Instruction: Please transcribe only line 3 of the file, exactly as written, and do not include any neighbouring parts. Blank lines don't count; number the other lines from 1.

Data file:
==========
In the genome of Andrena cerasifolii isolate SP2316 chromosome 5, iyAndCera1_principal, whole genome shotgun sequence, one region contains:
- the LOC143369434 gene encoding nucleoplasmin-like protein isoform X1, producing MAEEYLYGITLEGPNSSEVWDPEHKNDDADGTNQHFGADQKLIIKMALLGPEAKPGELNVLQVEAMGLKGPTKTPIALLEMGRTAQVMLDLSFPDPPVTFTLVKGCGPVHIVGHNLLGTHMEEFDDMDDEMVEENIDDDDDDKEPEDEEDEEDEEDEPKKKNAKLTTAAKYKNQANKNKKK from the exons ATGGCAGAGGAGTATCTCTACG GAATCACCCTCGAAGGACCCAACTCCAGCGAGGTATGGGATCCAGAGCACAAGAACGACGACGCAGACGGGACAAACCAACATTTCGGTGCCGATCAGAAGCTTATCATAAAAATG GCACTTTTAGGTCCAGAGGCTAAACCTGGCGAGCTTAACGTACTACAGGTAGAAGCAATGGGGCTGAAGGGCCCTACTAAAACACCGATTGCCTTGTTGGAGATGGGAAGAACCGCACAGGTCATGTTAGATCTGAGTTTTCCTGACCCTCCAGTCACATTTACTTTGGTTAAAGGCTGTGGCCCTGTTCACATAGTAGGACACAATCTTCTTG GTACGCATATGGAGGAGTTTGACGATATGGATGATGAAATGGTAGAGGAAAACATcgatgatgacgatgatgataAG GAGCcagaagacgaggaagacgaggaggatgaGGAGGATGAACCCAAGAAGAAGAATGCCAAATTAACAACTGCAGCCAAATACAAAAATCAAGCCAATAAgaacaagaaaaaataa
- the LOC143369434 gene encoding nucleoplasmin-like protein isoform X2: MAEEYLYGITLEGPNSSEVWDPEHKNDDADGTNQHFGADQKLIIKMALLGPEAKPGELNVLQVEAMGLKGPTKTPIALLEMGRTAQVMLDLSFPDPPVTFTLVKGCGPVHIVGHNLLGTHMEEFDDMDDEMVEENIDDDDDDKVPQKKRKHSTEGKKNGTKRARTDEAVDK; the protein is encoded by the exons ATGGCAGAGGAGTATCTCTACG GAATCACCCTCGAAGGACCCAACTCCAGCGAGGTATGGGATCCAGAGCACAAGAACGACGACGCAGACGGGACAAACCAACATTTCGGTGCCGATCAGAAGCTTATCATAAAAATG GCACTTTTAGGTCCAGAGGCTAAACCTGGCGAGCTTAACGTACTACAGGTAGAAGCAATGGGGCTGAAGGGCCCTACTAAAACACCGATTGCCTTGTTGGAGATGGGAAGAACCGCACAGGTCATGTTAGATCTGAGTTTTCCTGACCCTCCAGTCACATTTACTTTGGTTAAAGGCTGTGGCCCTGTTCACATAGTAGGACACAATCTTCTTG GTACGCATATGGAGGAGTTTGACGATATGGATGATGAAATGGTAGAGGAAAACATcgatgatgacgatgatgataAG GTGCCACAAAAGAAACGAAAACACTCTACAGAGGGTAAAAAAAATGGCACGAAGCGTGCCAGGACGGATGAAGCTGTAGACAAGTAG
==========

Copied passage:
- the LOC143369434 gene encoding nucleoplasmin-like protein isoform X2: MAEEYLYGITLEGPNSSEVWDPEHKNDDADGTNQHFGADQKLIIKMALLGPEAKPGELNVLQVEAMGLKGPTKTPIALLEMGRTAQVMLDLSFPDPPVTFTLVKGCGPVHIVGHNLLGTHMEEFDDMDDEMVEENIDDDDDDKVPQKKRKHSTEGKKNGTKRARTDEAVDK; the protein is encoded by the exons ATGGCAGAGGAGTATCTCTACG GAATCACCCTCGAAGGACCCAACTCCAGCGAGGTATGGGATCCAGAGCACAAGAACGACGACGCAGACGGGACAAACCAACATTTCGGTGCCGATCAGAAGCTTATCATAAAAATG GCACTTTTAGGTCCAGAGGCTAAACCTGGCGAGCTTAACGTACTACAGGTAGAAGCAATGGGGCTGAAGGGCCCTACTAAAACACCGATTGCCTTGTTGGAGATGGGAAGAACCGCACAGGTCATGTTAGATCTGAGTTTTCCTGACCCTCCAGTCACATTTACTTTGGTTAAAGGCTGTGGCCCTGTTCACATAGTAGGACACAATCTTCTTG GTACGCATATGGAGGAGTTTGACGATATGGATGATGAAATGGTAGAGGAAAACATcgatgatgacgatgatgataAG GTGCCACAAAAGAAACGAAAACACTCTACAGAGGGTAAAAAAAATGGCACGAAGCGTGCCAGGACGGATGAAGCTGTAGACAAGTAG